RA: Samuel Cole. Yeah. You know, and then I did David’s book and I was done. I was done if I did David’s book. And I decided I’m going to do a prequel, because everybody wants to know what happened with Joshua’s mother and father, and that’s when I did – was it Best Kept Secrets or Secrets Never Told? One of them, because I did two books with best and secrets. So I, you know, so I think that was Best Kept Secrets and, I mean, I did a lot of research because it was a period piece. Right, I did, I had one hundred pages of research and probably used ten because I had to go back to the 1920s and 30s and what was happening in the world at that time. So everybody said, ‘Oh, now we know what happened with Joshua’s mother and father,’ and then they asked me for the kids. So I said, ‘Okay, I will do the sons and daughters.’ I did, you know, Matt’s daughter, I did Joshua’s daughter and decided to do David’s daughter. Yeah. David started it and then I did the sons. So, that was six books in the second generation. Then I went on to do this character, some of the cousins, the Hideaway weddings, and I think altogether I did about seventeen books in that series. And even now, they ask me about one of the characters that appeared in – I think it was Secret Vows. No, it wasn’t Secret Vows. It was the last book about him because I said I was going to pair him with a Hideaway heroine, one of the Coles. And I haven’t thought of, I can’t think of a storyline for him yet. Yes. Maybe I’ll go back once I get a storyline. But you know what, if it’s, if it’s not coming to me and I can’t really flesh it out, I can’t. I’m not going to do it as much as the readers want it. I just don’t want to throw anything together. You know, I want to give them something that’s substantial, right? But I’ve had wonderful, wonderful editors. I had Monica Harris, who unfortunately has passed away. She was my first editor at Arabesque. Of course Veronica Mixon is the, is the queen, because she put me in print. I also had Karen Thomas, who was at Arabesque. I had Yvette Porter, who was at Arabesque. I had Glenda Howard, who is at St. Martin’s and she did the little anthologies like Rosie’s Curl and Weave, and she is now over at Harlequin. I have to thank her. Um, I had LaToya Smith who is, that, who was at Grand Central, and she bought my Cavanaugh Island series. I have to thank her for that. I mean, she was a very young editor, but very bright, very good. And, you know, she’s an agent now, and she’s incredible. I had Selena James over at Simon & Schuster. I did two books for her plus a short story, and she finally went over to Kensington. And then I had, at Harlequin, I had my first white editor, Tara Gavin, who had, who had worked for Harlequin for many, many, many, many years, and she was very good. And they, and she, they accessed her and she went over to Kensington Books and she was responsible for buying my Innkeeper series. I did the – [it] was a four books for [the] Innkeeper series, The Inheritance, Breakfast in Bed, Room Service, and Bridal Suite. And I have a young white editor over at Harlequin now who edits my special edition, Megan Broderick. I mean, she’s just, I think the same age as my granddaughter, but she’s very good. And the fact that I don’t have to justify who my characters are when it comes to, you know, their racial makeup. And with Harlequin now, they’ll always be looking for diversity. So I was able to pair – you know, I could I could do the interracial very easily, and the readers were receptive to it. You know, regardless of their racial makeup, they were receptive to it. And I guess, you know, you look at, you look at television now and Madison Avenue, when you look at ads, you see, you know, blended families, mixed race couples, you know, it’s like, who cares anymore? So, you know, I have the freedom to write and make these characters whatever I choose to, and there was a time when I couldn’t even get in print with characters of color. But now, everybody, everybody wants them, you know, and it’s nice. Yes, it’s really nice. I also wrote for Genesis Press. I did a couple, I think I did two original titles for them. I have since gotten my rights back to those two books and I’ll probably do – make some revisions and put them out, you know, independently. Okay, but I’ve, I’ve done a lot, I’ve been on a lot of houses, I’ve had a lot of editors and I’ve written so many titles and characters I can’t even keep up with them, you know. You know what, the only thing I can say, I’ve been blessed.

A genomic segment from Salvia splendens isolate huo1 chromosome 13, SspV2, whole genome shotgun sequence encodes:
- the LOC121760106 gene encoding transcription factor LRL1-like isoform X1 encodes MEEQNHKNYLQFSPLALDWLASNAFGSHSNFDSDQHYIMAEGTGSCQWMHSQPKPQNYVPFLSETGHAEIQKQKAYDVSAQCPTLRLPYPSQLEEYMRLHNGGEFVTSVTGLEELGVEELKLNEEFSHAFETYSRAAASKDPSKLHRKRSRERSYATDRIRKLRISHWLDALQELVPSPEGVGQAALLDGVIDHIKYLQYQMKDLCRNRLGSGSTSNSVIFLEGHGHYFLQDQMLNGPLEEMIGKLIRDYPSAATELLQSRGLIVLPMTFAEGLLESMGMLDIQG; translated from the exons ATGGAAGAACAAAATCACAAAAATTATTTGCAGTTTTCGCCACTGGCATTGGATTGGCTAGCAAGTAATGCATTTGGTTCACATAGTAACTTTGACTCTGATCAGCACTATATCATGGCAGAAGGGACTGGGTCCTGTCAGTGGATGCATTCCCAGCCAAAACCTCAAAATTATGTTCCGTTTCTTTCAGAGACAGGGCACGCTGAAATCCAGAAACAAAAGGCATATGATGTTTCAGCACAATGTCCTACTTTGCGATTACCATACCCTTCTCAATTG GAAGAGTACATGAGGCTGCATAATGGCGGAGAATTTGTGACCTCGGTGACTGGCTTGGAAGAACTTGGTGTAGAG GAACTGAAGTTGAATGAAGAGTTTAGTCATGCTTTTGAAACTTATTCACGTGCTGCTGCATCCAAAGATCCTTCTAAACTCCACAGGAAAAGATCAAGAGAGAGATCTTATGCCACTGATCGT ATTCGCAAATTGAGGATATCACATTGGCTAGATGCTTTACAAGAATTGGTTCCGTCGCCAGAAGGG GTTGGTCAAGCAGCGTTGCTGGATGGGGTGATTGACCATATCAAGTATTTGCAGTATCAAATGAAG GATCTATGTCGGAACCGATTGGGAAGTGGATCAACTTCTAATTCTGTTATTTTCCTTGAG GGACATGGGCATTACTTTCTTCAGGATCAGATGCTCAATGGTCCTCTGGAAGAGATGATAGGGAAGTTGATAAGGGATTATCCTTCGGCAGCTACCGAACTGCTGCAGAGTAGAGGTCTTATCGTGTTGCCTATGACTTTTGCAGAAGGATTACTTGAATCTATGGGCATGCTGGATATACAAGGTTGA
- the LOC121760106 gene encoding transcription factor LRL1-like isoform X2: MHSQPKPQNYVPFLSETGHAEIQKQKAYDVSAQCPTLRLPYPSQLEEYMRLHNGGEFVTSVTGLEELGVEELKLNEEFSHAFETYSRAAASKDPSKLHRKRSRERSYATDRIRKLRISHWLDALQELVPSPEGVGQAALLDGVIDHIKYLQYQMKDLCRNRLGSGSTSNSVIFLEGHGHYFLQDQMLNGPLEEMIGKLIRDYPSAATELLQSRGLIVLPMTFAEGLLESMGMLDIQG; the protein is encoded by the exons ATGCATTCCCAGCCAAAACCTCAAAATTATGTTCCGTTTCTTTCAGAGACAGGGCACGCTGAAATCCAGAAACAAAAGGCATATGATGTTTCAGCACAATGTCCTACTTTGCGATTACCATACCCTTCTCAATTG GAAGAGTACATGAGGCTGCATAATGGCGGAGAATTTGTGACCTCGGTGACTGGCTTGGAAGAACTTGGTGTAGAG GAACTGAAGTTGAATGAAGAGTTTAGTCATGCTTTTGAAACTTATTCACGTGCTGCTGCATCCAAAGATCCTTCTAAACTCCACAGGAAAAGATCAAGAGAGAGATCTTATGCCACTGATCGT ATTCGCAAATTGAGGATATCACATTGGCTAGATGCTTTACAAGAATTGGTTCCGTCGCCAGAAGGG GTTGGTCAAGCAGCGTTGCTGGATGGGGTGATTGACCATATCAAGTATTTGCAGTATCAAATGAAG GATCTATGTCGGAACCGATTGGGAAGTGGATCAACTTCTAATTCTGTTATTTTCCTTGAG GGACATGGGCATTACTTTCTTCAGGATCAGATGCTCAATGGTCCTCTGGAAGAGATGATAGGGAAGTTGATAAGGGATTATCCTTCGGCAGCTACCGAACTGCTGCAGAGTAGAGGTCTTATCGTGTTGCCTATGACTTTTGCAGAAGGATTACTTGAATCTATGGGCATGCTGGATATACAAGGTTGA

JMF: Definitely yes.

RA: You know. It’s 32 years this coming December, and I’m still at it and God has been good, you know. I’m living the dream.

JMF: I want to go back to talk a little… I was talking to Vivian Stephens. She told [me] about the Women of Color writing group that you all had in New York. Was this happening around the time you were trying to put together Hideaway and Careless Whisper? Could you talk a little about that group? Who was in it?